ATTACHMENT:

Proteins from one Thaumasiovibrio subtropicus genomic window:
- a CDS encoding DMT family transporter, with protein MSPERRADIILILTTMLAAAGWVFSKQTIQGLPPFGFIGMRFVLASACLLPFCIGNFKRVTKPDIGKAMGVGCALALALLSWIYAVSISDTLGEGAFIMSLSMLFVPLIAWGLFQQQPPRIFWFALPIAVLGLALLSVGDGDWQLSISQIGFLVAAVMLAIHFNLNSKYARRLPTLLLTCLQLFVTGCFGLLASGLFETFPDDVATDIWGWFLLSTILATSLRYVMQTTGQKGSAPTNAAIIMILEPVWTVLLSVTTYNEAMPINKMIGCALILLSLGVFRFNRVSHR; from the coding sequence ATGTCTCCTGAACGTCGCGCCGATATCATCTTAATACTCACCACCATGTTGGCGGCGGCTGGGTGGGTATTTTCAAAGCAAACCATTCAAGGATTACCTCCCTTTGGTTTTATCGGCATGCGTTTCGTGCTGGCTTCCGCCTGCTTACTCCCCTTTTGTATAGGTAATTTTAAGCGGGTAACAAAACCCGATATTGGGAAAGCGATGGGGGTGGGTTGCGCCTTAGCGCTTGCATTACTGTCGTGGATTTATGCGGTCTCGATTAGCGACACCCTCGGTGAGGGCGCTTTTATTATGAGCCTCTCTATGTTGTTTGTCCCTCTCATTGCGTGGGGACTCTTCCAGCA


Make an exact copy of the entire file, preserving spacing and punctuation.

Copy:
Proteins from one Thaumasiovibrio subtropicus genomic window:
- a CDS encoding DMT family transporter, with protein MSPERRADIILILTTMLAAAGWVFSKQTIQGLPPFGFIGMRFVLASACLLPFCIGNFKRVTKPDIGKAMGVGCALALALLSWIYAVSISDTLGEGAFIMSLSMLFVPLIAWGLFQQQPPRIFWFALPIAVLGLALLSVGDGDWQLSISQIGFLVAAVMLAIHFNLNSKYARRLPTLLLTCLQLFVTGCFGLLASGLFETFPDDVATDIWGWFLLSTILATSLRYVMQTTGQKGSAPTNAAIIMILEPVWTVLLSVTTYNEAMPINKMIGCALILLSLGVFRFNRVSHR; from the coding sequence ATGTCTCCTGAACGTCGCGCCGATATCATCTTAATACTCACCACCATGTTGGCGGCGGCTGGGTGGGTATTTTCAAAGCAAACCATTCAAGGATTACCTCCCTTTGGTTTTATCGGCATGCGTTTCGTGCTGGCTTCCGCCTGCTTACTCCCCTTTTGTATAGGTAATTTTAAGCGGGTAACAAAACCCGATATTGGGAAAGCGATGGGGGTGGGTTGCGCCTTAGCGCTTGCATTACTGTCGTGGATTTATGCGGTCTCGATTAGCGACACCCTCGGTGAGGGCGCTTTTATTATGAGCCTCTCTATGTTGTTTGTCCCTCTCATTGCGTGGGGACTCTTCCAGCA